Fort Wayne, Ind. (Fort Wayne’s NBC) — One of Fort Wayne’s most notorious cold cases is still being investigated.
Tuesday marks the 20th anniversary of the molestation and murder of little April Tinsley. Here in Fort Wayne, the case is as ingrained in people’s memories as where they were when Presidents Kennedy or Reagan were shot.
And now, 20 years later, Fort Wayne police are again asking for your help. Eight-year old April Tinsley disappeared on April first, 1988 from the 2300 block of Hoagland Avenue. It was Good Friday.
A jogger found the sexually assaulted and suffocated body of the Fairfield Elementary School first grader dumped in a southern Dekalb County ditch a few days later.
In the summer of 2006, police revealed that notes taunting potential victims had been found around the area, and a hotline yielded hundreds of tips. In October of that year, a convicted sex offender was questioned extensively about the case, but was released after his DNA didn’t match what was found at the scene.
The case has frustrated everyone involved.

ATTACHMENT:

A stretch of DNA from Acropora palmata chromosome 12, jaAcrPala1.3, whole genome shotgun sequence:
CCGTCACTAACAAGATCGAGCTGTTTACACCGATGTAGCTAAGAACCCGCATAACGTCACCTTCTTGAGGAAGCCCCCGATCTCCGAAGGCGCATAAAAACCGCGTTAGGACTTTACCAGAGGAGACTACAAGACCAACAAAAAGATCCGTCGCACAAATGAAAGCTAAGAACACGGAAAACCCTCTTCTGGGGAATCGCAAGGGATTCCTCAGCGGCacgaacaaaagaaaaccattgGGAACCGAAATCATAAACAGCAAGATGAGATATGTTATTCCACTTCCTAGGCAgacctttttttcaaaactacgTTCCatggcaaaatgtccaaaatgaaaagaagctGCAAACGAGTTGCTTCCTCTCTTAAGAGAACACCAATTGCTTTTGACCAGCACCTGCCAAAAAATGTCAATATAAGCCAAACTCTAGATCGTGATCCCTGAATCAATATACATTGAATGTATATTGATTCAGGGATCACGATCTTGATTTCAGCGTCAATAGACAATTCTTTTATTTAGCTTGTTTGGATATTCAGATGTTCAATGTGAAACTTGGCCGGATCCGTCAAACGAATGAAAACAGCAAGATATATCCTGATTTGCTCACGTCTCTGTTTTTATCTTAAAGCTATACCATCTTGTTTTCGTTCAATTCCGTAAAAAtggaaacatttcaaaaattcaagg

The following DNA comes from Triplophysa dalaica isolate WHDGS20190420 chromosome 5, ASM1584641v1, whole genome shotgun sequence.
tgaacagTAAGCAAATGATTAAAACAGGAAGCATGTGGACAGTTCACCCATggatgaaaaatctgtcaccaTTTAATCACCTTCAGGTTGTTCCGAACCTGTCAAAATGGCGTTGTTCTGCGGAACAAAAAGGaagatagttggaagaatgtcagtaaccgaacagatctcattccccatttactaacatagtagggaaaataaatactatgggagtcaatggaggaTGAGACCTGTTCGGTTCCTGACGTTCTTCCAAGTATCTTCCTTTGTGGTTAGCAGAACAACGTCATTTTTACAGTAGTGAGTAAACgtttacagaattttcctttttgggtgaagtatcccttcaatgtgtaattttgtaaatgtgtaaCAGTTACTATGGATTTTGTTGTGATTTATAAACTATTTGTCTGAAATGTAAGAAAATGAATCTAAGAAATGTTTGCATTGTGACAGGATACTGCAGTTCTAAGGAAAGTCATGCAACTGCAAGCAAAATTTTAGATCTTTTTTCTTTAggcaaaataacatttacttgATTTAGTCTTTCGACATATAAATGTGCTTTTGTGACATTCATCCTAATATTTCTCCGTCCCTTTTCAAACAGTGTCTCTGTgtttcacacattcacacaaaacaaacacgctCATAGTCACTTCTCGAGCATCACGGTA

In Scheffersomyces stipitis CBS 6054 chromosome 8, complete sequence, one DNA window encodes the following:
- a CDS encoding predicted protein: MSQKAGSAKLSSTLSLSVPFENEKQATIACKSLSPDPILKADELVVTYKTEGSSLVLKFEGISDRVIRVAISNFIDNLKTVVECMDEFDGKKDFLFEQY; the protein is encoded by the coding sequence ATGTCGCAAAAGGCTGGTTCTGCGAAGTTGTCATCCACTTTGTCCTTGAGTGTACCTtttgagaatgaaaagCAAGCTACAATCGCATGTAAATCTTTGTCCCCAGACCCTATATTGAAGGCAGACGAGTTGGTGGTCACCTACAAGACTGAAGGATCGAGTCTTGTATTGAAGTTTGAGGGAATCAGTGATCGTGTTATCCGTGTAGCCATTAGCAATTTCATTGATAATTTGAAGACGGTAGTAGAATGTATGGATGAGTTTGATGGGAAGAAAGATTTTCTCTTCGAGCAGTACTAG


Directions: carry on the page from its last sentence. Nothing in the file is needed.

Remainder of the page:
Deputy Chief Karl Niblick\Fort Wayne Police Department: ” It’s a case that touched everyone’s heart at the time, we haven’t forgotten. It’s been 20 years and there’s still a lot that we’re doing. It’s just, we’re hoping that someone out there can help us. That we’re missing something, somewhere, that someone knows about, that can give us that clue that helps us break this case.”
Niblick says if you know anything about the April Tinsley case, you can call the detective bureau, call Crimestoppers, or even flag down an officer in the street. Any little bit of information to help detectives crack this now 20-year old case.
April Tinsley’s family has since moved out of state. But in an email, her father tells Indiana’s NewsCenter he’s extremely frustrated with the lack of progress in her case.